Members in the Media
From: The Boston Globe

With new day-care inspection system, high caseloads and shorter visits

Over the past year, the state has launched a new day-care inspection system that requires more frequent visits to each facility, giving operators no notice at least once a year, the better to assess the true quality of each center.

But it has come at a cost: The inspectors, who were already monitoring two to four times the caseloads specialists recommend, now spend far less time at most sites.

State regulators and some providers say the system, which began in late 2017, will raise safety standards. But federal government officials acknowledge there is little research on how this revolution in oversight could affect the health and safety of the roughly 200,000 children in day care in Massachusetts, and millions more in other states that have adopted the abbreviated inspections.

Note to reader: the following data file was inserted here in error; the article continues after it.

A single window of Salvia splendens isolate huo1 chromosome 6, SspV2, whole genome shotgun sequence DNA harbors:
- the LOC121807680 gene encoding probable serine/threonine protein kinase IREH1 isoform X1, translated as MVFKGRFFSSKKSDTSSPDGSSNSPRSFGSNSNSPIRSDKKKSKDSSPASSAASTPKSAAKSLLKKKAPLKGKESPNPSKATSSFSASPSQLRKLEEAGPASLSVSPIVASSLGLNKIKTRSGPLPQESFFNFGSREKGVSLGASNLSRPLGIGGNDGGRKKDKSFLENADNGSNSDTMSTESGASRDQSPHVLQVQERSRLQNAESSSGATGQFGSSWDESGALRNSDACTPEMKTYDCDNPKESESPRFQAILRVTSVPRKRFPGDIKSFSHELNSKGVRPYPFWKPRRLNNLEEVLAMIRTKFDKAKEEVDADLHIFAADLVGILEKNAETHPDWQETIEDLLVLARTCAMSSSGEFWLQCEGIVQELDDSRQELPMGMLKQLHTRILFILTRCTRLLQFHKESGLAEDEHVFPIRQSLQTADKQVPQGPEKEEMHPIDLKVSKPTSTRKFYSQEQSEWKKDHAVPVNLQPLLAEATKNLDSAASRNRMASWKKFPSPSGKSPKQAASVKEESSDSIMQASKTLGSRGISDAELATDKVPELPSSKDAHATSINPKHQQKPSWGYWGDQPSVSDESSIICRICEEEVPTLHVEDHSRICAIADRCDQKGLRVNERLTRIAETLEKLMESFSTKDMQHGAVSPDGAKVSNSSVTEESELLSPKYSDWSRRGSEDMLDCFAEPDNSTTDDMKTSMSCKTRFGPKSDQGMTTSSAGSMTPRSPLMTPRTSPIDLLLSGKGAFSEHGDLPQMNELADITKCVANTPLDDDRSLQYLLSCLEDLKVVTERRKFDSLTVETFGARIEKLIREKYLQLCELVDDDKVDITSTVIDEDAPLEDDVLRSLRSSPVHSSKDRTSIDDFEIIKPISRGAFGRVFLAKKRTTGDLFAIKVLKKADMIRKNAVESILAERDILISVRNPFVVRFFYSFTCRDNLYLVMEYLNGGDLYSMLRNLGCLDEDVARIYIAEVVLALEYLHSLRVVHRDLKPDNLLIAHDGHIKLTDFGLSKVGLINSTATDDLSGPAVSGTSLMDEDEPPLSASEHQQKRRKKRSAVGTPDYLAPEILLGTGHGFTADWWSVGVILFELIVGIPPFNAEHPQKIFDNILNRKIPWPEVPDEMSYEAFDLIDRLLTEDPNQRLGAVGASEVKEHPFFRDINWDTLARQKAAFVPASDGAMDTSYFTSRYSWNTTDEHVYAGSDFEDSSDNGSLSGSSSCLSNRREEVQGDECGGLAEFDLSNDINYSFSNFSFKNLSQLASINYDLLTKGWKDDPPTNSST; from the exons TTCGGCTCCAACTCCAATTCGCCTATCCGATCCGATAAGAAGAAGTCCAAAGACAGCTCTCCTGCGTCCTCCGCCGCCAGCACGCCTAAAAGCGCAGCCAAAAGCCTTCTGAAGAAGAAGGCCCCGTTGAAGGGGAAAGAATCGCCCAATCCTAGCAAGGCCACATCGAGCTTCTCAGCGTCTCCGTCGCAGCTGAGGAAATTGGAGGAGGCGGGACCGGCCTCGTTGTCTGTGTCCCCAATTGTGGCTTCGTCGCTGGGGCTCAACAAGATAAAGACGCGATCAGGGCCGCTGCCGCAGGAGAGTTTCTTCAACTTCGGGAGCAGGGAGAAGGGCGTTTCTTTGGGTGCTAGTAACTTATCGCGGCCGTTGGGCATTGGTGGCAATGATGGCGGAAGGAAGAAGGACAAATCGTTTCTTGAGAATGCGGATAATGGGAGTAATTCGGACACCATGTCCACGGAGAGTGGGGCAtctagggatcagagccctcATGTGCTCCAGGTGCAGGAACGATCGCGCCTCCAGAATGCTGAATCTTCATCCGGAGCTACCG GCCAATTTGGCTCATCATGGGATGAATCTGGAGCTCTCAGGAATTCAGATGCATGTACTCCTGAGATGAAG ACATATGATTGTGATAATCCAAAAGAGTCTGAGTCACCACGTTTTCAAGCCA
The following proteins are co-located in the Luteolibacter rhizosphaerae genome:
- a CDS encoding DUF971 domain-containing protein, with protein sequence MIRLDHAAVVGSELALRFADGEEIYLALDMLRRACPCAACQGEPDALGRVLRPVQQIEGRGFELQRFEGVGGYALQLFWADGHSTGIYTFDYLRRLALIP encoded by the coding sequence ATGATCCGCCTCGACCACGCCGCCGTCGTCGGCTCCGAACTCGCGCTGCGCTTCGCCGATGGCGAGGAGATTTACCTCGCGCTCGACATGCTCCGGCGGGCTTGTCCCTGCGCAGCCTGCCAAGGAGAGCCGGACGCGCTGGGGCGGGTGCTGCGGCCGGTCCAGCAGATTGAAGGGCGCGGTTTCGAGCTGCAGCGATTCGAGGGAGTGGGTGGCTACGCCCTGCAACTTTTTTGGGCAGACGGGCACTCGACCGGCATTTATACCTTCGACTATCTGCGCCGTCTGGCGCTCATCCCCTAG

“It scares me,” said Richard Fiene, a retired Pennsylvania State University professor who studies early education.

Read the whole story (subscription may be required): The Boston Globe

More of our Members in the Media >

APS regularly opens certain online articles for discussion on our website. Effective February 2021, you must be a logged-in APS member to post comments. By posting a comment, you agree to our Community Guidelines and the display of your profile information, including your name and affiliation. Any opinions, findings, conclusions, or recommendations present in article comments are those of the writers and do not necessarily reflect the views of APS or the article’s author. For more information, please see our Community Guidelines.

Please login with your APS account to comment.